(Our friend Angie Ward is a writer, mentor, and ministry leader in North Carolina. She is the founder of Forward Leadership, a ministry coaching ministry. She is also a regular contributor to Leadership journal and our e-newsletter, Leadership Weekly.)

When I worked at a camp in northern Wisconsin, my fellow staff members often told a story about a cat that had lived on the campgrounds for many years. When the cat died, one prankster decided to have the cat stuffed, then placed it in strategic locations to startle other staff members and visitors. (I swear I am not making this up.)

Apparently, the cat appeared serenely napping on a car dashboard, cuddled at the feet of a secretary, and propped up with a sign directing visitors to the camp office before it was kidnapped (or should I say cat-napped?), never to be seen again.

I was reminded of this story when I read that actor Alan Alda, most famously of the TV show "M*A*S*H" and more recently of "The West Wing," recently wrote a book entitled, Never Have Your Dog Stuffed: And Other Things I've Learned. In it, Alda talks about how he had a beloved pet dog when he was eight years old. When the dog died, Alda was so sad about burying it that his father decided to have the dog stuffed instead.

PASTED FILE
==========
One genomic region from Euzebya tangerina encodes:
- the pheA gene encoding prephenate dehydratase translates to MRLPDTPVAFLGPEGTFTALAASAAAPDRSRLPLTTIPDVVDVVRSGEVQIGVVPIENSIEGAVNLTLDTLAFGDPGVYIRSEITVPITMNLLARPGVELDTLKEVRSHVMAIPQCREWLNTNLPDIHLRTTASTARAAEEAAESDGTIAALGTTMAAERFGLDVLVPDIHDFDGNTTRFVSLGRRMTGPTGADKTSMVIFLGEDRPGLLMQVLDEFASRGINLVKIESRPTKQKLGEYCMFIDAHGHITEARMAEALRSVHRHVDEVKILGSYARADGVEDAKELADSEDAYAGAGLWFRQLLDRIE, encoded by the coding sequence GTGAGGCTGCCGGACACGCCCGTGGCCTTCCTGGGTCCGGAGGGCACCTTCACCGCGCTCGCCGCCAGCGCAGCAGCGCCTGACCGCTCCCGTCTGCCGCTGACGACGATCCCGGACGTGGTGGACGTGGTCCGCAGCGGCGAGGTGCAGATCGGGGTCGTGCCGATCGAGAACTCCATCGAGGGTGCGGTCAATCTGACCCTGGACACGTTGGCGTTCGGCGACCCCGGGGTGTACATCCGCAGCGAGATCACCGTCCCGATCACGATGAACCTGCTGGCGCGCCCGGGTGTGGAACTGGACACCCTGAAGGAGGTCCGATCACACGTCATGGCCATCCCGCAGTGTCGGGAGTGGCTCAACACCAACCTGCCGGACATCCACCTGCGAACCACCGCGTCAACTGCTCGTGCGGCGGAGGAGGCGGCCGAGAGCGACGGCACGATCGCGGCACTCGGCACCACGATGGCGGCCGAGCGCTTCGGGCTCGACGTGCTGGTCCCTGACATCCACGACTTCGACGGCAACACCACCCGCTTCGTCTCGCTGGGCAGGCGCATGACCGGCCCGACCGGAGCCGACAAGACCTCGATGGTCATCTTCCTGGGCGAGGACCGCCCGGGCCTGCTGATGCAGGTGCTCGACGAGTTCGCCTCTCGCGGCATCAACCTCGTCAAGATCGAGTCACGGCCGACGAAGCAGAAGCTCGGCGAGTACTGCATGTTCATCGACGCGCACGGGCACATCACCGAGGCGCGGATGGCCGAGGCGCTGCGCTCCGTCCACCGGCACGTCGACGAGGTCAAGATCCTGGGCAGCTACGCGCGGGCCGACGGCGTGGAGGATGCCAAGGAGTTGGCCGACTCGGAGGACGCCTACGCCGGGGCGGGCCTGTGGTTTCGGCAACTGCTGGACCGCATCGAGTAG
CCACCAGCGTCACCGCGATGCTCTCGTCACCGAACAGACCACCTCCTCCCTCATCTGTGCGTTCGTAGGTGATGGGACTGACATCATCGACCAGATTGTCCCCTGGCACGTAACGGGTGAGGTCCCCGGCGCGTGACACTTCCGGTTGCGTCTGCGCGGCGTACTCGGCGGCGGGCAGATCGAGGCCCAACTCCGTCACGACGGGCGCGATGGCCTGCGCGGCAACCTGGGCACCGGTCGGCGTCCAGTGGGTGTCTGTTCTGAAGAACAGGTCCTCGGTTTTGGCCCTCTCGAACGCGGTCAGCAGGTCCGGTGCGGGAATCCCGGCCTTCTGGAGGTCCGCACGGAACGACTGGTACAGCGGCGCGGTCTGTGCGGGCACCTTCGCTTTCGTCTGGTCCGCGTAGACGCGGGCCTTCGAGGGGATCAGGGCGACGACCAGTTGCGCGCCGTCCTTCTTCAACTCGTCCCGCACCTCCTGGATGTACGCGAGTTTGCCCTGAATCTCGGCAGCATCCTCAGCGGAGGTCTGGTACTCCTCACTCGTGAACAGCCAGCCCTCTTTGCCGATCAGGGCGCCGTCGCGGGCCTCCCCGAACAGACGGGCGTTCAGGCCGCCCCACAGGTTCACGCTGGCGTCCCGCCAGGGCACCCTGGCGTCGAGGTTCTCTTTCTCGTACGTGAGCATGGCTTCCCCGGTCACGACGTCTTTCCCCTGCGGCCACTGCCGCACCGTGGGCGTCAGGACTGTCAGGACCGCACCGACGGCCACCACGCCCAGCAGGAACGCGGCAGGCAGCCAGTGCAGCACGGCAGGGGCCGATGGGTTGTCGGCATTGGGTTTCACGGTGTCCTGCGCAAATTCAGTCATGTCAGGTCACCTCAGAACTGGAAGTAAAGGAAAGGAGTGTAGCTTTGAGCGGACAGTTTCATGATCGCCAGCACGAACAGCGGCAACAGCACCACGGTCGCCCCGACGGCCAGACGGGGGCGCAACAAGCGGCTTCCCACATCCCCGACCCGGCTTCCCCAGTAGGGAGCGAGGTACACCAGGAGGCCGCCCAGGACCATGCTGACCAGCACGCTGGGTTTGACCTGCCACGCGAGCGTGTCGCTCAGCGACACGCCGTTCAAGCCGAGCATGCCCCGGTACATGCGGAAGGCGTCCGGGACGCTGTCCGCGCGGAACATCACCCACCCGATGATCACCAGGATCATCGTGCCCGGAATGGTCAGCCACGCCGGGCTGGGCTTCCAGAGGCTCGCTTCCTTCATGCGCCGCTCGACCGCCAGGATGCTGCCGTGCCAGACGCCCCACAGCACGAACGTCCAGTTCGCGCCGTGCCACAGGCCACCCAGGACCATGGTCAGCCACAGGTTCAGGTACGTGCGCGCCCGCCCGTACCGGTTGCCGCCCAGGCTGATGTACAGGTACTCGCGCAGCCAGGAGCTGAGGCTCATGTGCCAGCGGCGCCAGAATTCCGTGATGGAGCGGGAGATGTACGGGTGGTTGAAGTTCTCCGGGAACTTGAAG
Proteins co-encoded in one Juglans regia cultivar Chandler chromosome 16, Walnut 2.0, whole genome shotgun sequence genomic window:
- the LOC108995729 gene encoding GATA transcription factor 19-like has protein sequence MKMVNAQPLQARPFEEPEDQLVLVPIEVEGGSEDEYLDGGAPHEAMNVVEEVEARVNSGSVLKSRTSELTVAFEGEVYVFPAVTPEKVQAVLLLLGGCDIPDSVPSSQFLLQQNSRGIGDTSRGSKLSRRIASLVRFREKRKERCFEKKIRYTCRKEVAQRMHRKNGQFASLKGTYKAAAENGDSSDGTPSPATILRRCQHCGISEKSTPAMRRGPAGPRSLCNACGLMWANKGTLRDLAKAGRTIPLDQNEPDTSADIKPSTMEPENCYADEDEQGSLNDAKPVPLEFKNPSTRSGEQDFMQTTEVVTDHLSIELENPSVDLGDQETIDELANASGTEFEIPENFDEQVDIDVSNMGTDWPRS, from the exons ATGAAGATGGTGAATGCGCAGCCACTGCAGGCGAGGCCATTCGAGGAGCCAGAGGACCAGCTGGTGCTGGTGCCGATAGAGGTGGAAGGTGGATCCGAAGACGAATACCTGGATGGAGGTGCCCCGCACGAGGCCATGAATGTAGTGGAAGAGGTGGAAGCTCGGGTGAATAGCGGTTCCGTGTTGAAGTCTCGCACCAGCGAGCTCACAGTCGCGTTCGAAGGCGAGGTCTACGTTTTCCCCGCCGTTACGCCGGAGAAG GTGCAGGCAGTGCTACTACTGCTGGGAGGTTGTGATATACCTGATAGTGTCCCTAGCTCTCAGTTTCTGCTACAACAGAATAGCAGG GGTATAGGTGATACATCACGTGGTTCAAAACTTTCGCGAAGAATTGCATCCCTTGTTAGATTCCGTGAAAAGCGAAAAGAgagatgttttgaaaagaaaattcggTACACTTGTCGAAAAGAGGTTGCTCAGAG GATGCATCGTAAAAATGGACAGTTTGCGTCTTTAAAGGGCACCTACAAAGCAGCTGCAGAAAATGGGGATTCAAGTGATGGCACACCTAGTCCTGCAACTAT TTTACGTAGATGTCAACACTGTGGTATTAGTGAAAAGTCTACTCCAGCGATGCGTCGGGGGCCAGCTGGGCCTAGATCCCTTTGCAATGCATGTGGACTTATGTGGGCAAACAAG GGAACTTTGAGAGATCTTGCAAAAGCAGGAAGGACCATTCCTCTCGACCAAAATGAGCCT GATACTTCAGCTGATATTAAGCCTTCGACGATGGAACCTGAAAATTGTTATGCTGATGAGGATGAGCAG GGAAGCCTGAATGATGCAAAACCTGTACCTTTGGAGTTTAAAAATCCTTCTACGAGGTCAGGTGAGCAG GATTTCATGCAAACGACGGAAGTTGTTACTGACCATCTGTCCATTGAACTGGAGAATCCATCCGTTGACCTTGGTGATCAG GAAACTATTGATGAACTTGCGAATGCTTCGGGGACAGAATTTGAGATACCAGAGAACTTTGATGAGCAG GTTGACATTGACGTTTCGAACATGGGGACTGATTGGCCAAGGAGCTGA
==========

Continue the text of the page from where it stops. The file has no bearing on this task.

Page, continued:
"We kept it on the porch and deliverymen were afraid to make deliveries," Alda recalled in an interview with Newsweek. He then continued, "There are a lot of ways we stuff the dog, trying to avoid change, hanging on to a moment that's passed."

Churches seem to have a special proclivity toward "stuffing the dog," maintaining programs, buildings, and even members in an attempt to forestall necessary change. In the short term, it's sometimes much easier to stuff a church's pets than to acknowledge ...

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Change  |  Church Health  |  Conflict
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